Body Language - the secret language of flirting

Put body language under an x-ray and find of if he or she is interested in you this Christmas

Body Language - the secret language of flirting


Body language is a non-verbal means of communication that’s often more honest than talking. Although our postures and gestures are usually unconscious, knowing how to ‘read’ them can work like your personal radar when it comes to understanding what’s really going on. That’s why some people use them more deliberately than others: poker players, for example, who observe or ‘leak’ information about their cards; salespeople who try to use them to gain a business advantage, and would-be lovers who want a different kind of advantage.


Psychologist Voula Grand says, “In social situations, basic posture (macro behaviour) is obvious first. There’s a confident posture that we all recognise - standing straight, shoulders back, pelvis tilted slightly back, head held high and looking people straight in the eye - which is sexy rather than arrogant. It’s cool and relaxed rather than self-conscious or over-done, and very attractive. Think of it as Obama, rather than Trump. By contrast, when we see hunched shoulders and a dropped head, it looks submissive. We immediately recognise it without realising it. That’s why posture is often more important than the clothes we wear.”


We often notice postural changes when men and women walk past one another on the street. Slumped shoulders go up and back to display the chest, women exaggerate their hip roll, stomachs are sucked in, necks lengthen, and then it all slumps back once they’re past.


Across a crowded room we also employ smaller signals such as facial expressions and eye contact to signal interest in someone we like. These are micro gestures, some of which we’ve been learning since babyhood. As Voula says, “We first learn to read faces as newborns. If you’ve ever wondered why babies start smiling at six weeks it’s because their mothers now look exhausted and babies instinctively realise that smiling makes her smile back, which makes them feel safe. It’s a survival instinct. That’s why it’s hardwired into us.”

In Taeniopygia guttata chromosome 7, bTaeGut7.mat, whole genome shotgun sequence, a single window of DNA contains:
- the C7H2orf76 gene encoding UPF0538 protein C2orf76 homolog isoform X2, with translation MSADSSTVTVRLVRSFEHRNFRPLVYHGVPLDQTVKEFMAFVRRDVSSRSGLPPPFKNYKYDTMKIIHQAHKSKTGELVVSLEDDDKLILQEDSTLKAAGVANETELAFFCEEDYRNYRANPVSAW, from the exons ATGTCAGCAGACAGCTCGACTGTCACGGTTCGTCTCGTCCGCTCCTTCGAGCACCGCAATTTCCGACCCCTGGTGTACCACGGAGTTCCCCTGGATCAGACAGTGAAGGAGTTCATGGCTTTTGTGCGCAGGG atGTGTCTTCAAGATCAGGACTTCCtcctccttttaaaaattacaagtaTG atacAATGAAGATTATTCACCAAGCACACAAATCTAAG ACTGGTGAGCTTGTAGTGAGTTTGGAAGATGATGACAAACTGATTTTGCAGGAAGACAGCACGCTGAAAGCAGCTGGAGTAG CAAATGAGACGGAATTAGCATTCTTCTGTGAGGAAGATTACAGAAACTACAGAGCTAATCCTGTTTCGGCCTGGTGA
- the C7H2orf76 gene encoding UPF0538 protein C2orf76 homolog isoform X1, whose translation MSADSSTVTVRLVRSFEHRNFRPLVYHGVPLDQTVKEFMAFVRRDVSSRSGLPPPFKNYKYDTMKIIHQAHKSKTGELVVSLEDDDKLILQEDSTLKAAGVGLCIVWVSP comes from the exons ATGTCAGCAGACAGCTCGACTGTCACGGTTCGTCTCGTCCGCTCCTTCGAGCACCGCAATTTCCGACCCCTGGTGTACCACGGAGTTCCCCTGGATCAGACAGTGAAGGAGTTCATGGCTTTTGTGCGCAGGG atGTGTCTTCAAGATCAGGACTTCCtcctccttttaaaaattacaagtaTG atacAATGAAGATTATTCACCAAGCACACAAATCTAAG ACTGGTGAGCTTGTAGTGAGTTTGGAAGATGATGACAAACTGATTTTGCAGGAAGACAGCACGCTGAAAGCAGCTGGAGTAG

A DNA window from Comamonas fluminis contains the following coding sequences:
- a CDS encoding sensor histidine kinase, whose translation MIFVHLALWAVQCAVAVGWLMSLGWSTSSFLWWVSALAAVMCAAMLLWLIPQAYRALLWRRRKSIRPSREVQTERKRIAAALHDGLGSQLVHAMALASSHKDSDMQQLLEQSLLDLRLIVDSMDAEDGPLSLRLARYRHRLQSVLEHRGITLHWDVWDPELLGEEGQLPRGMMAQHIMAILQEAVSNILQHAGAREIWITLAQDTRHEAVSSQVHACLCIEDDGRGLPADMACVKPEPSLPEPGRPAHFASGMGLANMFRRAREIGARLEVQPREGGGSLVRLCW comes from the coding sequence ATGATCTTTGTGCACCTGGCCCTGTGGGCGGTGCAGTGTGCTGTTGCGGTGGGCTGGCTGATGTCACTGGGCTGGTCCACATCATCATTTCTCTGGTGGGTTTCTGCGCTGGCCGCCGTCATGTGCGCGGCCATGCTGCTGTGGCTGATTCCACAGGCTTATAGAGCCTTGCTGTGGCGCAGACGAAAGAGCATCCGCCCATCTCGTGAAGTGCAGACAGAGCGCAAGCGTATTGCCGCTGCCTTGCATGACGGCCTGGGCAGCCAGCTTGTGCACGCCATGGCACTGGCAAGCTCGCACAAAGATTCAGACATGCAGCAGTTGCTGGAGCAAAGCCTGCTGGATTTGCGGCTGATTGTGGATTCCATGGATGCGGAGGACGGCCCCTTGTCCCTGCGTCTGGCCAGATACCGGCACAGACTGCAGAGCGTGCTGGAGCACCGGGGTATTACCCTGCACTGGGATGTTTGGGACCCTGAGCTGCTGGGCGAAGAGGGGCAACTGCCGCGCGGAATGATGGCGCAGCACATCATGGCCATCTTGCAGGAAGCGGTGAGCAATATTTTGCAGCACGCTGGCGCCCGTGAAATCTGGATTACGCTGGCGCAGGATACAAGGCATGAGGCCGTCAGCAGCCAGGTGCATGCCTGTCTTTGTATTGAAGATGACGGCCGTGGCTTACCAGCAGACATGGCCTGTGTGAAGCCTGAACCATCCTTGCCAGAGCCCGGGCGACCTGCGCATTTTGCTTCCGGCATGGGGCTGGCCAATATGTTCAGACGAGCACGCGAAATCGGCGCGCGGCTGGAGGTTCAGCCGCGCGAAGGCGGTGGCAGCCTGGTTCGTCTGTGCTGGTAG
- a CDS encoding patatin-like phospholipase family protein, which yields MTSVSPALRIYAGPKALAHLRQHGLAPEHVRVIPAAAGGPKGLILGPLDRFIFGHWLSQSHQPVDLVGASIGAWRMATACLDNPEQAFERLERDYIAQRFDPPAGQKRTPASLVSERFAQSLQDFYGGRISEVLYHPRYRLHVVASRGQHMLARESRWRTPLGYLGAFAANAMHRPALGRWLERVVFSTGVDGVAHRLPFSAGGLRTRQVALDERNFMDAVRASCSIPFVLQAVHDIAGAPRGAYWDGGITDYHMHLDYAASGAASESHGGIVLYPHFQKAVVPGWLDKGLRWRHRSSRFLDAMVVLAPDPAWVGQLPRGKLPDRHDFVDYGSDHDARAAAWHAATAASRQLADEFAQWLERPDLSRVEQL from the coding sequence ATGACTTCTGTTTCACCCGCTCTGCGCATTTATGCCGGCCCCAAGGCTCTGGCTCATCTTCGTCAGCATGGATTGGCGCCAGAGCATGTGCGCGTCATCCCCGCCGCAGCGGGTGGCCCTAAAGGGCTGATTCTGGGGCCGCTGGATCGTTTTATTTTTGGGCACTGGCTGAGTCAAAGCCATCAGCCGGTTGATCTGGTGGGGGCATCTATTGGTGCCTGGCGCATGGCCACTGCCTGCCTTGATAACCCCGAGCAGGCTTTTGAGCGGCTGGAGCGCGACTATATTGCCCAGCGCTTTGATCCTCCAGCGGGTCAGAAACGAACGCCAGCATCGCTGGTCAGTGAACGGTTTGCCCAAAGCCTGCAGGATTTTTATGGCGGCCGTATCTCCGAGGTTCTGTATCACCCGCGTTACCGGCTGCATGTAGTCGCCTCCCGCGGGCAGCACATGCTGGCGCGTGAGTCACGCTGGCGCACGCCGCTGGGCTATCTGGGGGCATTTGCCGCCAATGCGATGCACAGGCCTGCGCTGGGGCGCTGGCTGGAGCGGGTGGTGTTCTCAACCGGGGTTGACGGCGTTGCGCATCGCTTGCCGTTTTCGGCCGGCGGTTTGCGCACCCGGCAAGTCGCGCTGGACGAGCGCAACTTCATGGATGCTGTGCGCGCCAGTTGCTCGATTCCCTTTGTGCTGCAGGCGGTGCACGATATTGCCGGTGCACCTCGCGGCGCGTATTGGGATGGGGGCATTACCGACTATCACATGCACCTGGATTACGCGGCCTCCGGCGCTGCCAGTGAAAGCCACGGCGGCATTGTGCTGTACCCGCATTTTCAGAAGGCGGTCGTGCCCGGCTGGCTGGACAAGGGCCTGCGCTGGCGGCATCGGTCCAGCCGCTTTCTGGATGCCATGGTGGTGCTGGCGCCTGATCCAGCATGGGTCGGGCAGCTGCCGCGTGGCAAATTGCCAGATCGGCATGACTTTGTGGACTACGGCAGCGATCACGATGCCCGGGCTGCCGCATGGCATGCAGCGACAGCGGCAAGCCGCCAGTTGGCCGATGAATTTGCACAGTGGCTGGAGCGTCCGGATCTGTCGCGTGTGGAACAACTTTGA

The clues that someone is interested


1)    Eye contact across a crowded room can be a sign of interest, especially when the gaze is held for slightly too long, followed by looking away, and then looking back again. When that second glance is accompanied by a slight smile, raised eyebrow or other friendly expression, it’s confirmation.


2)    Preening/self-grooming actions, such as flicking the hair or twirling it, are typical of women, while men will straighten their tie or collar, or adjust their cuffs or sleeves, and both genders may smooth their clothes or lick their lips. Or they may highlight a particular area of their body by adjusting a neckline or hemline, puffing out their chest or putting a hand on their hip to make themselves appear curvier or, if male, bigger. These cues suggest they care about how they look to the person watching them.


5 close-up clues


When the initial ‘macro’ signals are followed by a physical approach, there are further opportunities for reading body language.


1)    Personal space. Usually, the minimum distance we stand away from someone is arm’s length. Stepping closer invades that space and if the other person isn’t receptive, it can feel threatening. If they compensate by leaning back, turning part of their body away, crossing their arms defensively or simply stepping back, It indicates that your closer approach is unwelcome and you should step back yourself. If, however, they lean towards you, it means, ‘I want to be closer to you, too.’


2)    ‘Man-spreading’. Whether seated or standing, spread legs display the crotch area. It’s generally a dominant male gesture, although Sharon Stone practised it to memorable effect in Basic Instinct. Women usually defend their genital area by keeping their legs crossed, but display interest by slowly uncrossing and recrossing them.


3)    Mirroring. Copying someone else’s posture or selected elements of it, such as drinking simultaneously or otherwise moving the hands, arms, legs or feet in a similar way, are signs of similar thinking.


4)    Displacement. This occurs when touching one’s own skin or perhaps an inanimate object - such as absentmindedly stroking the stem of a wine glass or rim of a cup - symbolises how that person may subconsciously wish to touch or be touched themselves. If you’ve ever watched the famous chess game in the original Thomas Crown Affair, you’ll know how potent this can be.


5)    Dilated pupils. Like flushed cheeks, these display excitement, except this particular cue is much harder to fake. Blue eyes have greater colour contrast between pupil and iris, so they’re easiest to read in this way. However, although holding someone else’s gaze with eyes wide open is often considered a lover’s gaze, if their eyes slide down over your body, their interest is probably more physical than romantic: beware!



Voula Grand is the author of Honor’s Ghost: (Karnac Books)



Author: Jocelyn Bailey

Topic: Sex and Relationships

Category: Sex and Relationships

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